The arrangement and architecture of the present invention described here constitutes a distributed antenna system for providing capacity and coverage for an outdoor wireless communications network. Features of the present invention include: the use of a switch matrix, which allows coverage and capacity to be allocated dynamically (thereby saving capital and operating costs compared to traditional DAS architectures); the selective use of wireless links between the base stations and the antennas (thereby providing a cost-effective transmission solution in cases where cable availability is non-existent or impractical); an architecture that incorporates distributed switching within remote hubs to provide fine granularity in allocating services to antennas; and an interconnected wireless network topology that provides resilience to failure, routing around obstacles and an extended reach.

The combination of such features provides a signal distribution system and architecture that is attractive to wireless network operators due to the cost savings and operational flexibility compared to deployments based on prior art systems.

Although the present invention has been described as a communications system, the present invention discussed above can be performed as a communications method or methods. While a method will be described as transmitting signals from the one or more base stations to one or more distributed antennas, it is to be understood that the method can be performed in reverse from one or more distributed antennas to one or more base stations.

The communications method can comprise transmitting signals from a plurality of base stations to a switch matrix. As illustrated in FIG. 1, the base station 2 is connected to a switch matrix 3 for transmitting and receiving signals therebetween. A plurality of base stations can thus transmit signals to the switch matrix.

The method can further comprise routing the signals by the switch matrix as, for example, illustrated in FIG. 2. The method can further comprise transmitting the routed signals to a plurality of distributed antennas via communication links. The communication links can be wireless, cable or a combination of wireless and cable.

The communications method can further comprise transmitting the routed signals to a hub, such as main hub 4 in FIG. 1, and then transmitting those routed signals from the hub to the plurality of distributed antennas. If the distributed antennas are in clusters, the communications method may comprise transmitting those routed signals from the hub to only one cluster. FIG. 1 illustrates an example of this procedure. Main hub 4 only transmits the routed signals that it receives to cluster 1. Cluster 1 is a subset of all the distributed antennas in the system.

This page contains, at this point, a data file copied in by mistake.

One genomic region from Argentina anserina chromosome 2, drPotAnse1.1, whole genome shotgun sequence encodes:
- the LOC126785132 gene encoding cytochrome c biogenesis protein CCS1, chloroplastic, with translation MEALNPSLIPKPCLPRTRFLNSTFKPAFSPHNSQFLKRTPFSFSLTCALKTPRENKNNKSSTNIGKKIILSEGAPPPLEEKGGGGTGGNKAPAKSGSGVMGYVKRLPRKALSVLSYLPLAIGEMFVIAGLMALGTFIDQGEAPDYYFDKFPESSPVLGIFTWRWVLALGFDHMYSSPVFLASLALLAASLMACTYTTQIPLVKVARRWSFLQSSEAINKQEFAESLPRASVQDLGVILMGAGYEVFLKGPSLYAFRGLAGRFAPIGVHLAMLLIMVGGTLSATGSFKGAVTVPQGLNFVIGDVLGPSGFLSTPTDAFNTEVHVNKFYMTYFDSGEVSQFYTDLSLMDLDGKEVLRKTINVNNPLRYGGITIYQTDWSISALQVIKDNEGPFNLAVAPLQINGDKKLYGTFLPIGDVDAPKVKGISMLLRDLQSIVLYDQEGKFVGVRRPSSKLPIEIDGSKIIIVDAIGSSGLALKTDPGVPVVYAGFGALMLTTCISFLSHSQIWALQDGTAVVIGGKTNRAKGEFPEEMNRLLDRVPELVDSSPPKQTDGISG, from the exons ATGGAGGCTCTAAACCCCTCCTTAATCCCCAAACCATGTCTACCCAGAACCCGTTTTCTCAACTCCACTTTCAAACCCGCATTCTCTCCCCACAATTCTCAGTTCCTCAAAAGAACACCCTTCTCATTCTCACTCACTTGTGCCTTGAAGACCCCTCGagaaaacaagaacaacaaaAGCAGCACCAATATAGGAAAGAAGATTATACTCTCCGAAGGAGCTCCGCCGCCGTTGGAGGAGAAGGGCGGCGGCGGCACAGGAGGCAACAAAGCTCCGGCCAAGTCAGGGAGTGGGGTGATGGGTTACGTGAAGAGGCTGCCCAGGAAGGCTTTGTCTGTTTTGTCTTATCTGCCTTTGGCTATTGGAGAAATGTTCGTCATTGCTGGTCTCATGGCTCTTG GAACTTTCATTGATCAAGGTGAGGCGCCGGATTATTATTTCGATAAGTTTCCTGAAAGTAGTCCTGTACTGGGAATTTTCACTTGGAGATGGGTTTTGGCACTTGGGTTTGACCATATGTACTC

The communications method can further comprise sending routed signals from the hub to a remote hub and having the remote hub transmit the signals to the cluster of distributed antennas or some smaller group of distributed antennas in that cluster. For example, in FIG. 1, the main hub 4 transmits at least some of the routed signals that it receives to remote hub 7 which, in turns, sends the signals to certain distributed antennas in the cluster.

The communications method can further comprise routing signals by a switch matrix in the remote hub to the distributed antennas in the cluster or some smaller group of distributed antennas in the cluster. For example, FIG. 3 shows a remote hub 18 having a switch matrix for such routing.

The communications method can further comprise transmitting signals by more than one remote hub to the distributed antennas in the cluster. As shown in FIG. 1, for example, two remote hubs send signals to different groups of distributed antennas in the cluster. It should be noted that a distributed antenna can simply be an antenna (as in 6 a of FIG. 1) or comprise a remote unit with an antenna (as in 10 and 6 in FIG. 1). The communications method can further comprise connecting the remote units in a cluster. For example, as illustrated in FIG. 1, remote units in cluster 1 are connected by connection 8 emanating from remote unit 7. The communications method is not limited to connecting remote units in a cluster. Remote units from different clusters can be connected as illustrated in FIG. 3.

Although the present invention has been fully described in connection with the embodiments thereof and with reference to the accompanying drawings, it is to be noted that various changes and modifications will become apparent to those skilled in the art. Such changes and modifications are to be understood as being included within the scope of the present invention as defined by the claims.

Referenced by
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Classifications
U.S. Classification455/562.1, 455/560
International ClassificationH04W88/08
Cooperative ClassificationH04W88/085
European ClassificationH04W88/08R